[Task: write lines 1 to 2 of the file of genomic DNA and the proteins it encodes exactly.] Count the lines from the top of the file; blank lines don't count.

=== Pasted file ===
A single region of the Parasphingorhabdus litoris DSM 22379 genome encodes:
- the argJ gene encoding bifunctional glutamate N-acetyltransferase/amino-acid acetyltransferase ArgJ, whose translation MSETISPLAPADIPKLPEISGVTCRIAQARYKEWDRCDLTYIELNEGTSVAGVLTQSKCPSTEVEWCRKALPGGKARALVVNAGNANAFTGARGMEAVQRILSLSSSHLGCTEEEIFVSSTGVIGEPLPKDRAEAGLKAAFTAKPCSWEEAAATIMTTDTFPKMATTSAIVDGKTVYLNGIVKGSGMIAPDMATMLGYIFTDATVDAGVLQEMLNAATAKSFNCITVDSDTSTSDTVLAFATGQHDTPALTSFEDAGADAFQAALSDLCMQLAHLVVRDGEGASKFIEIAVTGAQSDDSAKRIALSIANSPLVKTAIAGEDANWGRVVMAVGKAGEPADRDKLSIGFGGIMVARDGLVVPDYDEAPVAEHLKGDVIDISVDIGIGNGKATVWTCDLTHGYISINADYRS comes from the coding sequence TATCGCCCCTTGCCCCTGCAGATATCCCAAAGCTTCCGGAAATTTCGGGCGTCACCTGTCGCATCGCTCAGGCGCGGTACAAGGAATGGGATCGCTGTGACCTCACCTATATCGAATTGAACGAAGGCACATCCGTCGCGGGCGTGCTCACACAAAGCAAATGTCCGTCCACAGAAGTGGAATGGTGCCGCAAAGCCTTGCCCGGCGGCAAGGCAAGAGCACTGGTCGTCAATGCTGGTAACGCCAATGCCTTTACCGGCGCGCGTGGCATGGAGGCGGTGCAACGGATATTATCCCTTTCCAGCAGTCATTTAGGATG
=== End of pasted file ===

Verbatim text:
A single region of the Parasphingorhabdus litoris DSM 22379 genome encodes:
- the argJ gene encoding bifunctional glutamate N-acetyltransferase/amino-acid acetyltransferase ArgJ, whose translation MSETISPLAPADIPKLPEISGVTCRIAQARYKEWDRCDLTYIELNEGTSVAGVLTQSKCPSTEVEWCRKALPGGKARALVVNAGNANAFTGARGMEAVQRILSLSSSHLGCTEEEIFVSSTGVIGEPLPKDRAEAGLKAAFTAKPCSWEEAAATIMTTDTFPKMATTSAIVDGKTVYLNGIVKGSGMIAPDMATMLGYIFTDATVDAGVLQEMLNAATAKSFNCITVDSDTSTSDTVLAFATGQHDTPALTSFEDAGADAFQAALSDLCMQLAHLVVRDGEGASKFIEIAVTGAQSDDSAKRIALSIANSPLVKTAIAGEDANWGRVVMAVGKAGEPADRDKLSIGFGGIMVARDGLVVPDYDEAPVAEHLKGDVIDISVDIGIGNGKATVWTCDLTHGYISINADYRS comes from the coding sequence TATCGCCCCTTGCCCCTGCAGATATCCCAAAGCTTCCGGAAATTTCGGGCGTCACCTGTCGCATCGCTCAGGCGCGGTACAAGGAATGGGATCGCTGTGACCTCACCTATATCGAATTGAACGAAGGCACATCCGTCGCGGGCGTGCTCACACAAAGCAAATGTCCGTCCACAGAAGTGGAATGGTGCCGCAAAGCCTTGCCCGGCGGCAAGGCAAGAGCACTGGTCGTCAATGCTGGTAACGCCAATGCCTTTACCGGCGCGCGTGGCATGGAGGCGGTGCAACGGATATTATCCCTTTCCAGCAGTCATTTAGGATG